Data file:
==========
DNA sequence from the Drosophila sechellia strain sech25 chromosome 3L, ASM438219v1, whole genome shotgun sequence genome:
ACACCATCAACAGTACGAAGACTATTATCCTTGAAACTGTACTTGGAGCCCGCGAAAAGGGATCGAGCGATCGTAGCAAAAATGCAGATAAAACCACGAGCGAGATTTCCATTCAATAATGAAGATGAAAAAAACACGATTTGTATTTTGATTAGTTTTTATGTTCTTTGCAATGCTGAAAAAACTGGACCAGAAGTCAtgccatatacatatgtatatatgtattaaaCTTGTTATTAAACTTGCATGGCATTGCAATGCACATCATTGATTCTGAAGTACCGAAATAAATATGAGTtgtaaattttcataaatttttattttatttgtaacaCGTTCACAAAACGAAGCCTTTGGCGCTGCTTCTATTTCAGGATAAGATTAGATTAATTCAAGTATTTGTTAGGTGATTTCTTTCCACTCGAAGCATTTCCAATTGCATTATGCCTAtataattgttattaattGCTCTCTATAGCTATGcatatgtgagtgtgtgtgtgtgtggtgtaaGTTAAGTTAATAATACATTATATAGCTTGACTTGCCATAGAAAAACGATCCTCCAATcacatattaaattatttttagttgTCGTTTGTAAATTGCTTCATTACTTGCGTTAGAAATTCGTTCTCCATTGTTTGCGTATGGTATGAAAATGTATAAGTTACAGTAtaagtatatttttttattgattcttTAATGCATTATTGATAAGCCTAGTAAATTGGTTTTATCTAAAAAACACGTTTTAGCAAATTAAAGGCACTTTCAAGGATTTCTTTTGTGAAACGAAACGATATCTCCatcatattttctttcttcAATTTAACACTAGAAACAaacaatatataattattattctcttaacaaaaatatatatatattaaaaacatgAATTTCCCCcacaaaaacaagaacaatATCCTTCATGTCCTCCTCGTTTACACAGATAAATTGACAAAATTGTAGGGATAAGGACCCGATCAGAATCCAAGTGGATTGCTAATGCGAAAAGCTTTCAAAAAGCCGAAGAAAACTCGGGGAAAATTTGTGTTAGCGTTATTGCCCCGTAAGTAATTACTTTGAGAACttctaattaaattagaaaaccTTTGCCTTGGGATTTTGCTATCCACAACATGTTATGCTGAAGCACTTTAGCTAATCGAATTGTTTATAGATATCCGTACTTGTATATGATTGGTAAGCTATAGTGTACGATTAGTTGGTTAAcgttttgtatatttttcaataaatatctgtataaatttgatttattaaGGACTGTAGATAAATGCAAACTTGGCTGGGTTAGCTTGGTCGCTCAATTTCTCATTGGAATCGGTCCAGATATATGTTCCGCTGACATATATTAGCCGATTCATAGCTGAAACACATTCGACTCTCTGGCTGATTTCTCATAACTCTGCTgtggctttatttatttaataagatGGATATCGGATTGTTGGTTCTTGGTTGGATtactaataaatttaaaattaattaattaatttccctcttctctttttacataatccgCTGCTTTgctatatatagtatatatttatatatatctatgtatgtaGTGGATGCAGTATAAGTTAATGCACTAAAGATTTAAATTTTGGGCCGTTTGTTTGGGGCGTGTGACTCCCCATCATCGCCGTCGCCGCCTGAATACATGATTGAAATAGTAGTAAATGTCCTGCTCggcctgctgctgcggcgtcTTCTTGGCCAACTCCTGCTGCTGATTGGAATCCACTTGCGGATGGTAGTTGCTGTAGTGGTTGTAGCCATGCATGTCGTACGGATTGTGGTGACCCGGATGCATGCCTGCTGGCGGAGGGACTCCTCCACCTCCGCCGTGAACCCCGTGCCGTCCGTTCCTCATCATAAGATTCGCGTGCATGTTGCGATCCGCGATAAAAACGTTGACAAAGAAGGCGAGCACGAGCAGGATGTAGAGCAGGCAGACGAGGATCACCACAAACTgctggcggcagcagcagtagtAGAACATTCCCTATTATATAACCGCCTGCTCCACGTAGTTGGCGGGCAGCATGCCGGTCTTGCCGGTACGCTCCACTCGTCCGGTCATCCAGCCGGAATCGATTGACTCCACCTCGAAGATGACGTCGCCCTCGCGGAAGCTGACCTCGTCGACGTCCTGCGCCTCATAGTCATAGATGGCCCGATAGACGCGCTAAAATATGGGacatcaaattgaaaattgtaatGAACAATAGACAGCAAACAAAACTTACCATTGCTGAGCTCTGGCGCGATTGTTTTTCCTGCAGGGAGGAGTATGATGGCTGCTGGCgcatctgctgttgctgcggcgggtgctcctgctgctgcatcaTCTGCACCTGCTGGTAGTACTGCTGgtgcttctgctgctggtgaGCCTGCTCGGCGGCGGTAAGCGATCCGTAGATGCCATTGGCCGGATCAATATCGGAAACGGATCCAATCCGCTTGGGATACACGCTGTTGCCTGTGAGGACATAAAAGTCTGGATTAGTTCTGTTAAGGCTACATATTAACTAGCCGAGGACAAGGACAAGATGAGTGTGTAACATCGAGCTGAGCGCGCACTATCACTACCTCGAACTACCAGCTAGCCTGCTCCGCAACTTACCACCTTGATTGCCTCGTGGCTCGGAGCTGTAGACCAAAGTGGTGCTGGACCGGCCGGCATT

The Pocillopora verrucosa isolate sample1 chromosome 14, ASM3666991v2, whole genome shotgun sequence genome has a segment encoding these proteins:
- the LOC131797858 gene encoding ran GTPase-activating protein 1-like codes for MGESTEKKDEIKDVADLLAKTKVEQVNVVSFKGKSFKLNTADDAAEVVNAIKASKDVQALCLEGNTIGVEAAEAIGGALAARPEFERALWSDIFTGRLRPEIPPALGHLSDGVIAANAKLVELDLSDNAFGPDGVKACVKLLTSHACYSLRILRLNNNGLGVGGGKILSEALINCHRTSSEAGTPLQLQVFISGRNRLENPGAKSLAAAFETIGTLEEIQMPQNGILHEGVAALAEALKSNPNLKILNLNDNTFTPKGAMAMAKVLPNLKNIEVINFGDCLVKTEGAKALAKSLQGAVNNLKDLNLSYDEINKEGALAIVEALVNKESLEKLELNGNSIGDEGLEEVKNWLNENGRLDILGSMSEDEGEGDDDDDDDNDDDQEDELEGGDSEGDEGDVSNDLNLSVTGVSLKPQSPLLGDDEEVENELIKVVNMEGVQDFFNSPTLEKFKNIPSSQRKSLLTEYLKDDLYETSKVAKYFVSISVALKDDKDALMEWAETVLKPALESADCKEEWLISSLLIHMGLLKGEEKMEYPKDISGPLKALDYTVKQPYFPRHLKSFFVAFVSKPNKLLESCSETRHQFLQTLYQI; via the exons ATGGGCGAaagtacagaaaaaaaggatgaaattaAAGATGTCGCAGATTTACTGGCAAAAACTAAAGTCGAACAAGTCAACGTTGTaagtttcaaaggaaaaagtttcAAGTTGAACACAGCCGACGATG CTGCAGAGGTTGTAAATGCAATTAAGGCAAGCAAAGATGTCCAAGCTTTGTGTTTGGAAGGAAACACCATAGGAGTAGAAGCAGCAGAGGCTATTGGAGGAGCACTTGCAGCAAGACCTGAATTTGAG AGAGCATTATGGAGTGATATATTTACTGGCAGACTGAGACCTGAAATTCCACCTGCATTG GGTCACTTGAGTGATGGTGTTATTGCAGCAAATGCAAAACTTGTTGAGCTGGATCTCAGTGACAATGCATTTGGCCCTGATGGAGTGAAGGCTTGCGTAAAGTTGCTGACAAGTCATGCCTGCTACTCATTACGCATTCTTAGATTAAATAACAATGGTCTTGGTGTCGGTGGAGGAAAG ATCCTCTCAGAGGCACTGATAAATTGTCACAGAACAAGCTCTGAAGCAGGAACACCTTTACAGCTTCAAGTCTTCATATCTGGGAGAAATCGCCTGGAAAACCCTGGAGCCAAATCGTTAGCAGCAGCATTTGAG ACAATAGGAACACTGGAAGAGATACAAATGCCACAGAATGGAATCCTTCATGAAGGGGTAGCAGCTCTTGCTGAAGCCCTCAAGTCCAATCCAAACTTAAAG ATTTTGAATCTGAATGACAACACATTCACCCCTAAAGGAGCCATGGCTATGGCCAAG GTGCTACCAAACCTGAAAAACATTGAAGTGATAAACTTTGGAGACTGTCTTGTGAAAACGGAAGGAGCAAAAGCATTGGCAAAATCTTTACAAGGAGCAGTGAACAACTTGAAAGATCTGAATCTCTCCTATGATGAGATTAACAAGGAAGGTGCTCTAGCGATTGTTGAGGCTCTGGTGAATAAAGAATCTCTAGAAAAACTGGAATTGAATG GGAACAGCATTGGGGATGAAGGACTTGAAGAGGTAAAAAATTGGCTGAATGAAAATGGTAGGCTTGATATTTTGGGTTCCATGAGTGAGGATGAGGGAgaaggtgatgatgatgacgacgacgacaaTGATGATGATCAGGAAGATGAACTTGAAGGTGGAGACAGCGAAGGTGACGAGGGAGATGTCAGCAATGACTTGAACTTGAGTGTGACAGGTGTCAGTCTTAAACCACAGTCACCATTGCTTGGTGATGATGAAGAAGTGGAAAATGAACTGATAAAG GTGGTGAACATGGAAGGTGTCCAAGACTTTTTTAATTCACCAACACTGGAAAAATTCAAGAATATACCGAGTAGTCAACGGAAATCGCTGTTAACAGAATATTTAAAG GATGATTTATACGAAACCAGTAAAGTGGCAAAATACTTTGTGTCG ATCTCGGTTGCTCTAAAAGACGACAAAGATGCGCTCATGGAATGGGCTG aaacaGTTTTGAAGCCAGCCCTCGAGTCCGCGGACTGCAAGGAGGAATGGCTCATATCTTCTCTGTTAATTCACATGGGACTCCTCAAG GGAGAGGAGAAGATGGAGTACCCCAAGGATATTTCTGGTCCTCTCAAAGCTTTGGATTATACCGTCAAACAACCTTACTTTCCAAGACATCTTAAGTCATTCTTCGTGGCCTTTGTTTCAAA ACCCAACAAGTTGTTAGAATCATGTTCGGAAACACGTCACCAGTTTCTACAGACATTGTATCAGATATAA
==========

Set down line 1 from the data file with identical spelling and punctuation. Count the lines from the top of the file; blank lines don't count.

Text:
DNA sequence from the Drosophila sechellia strain sech25 chromosome 3L, ASM438219v1, whole genome shotgun sequence genome: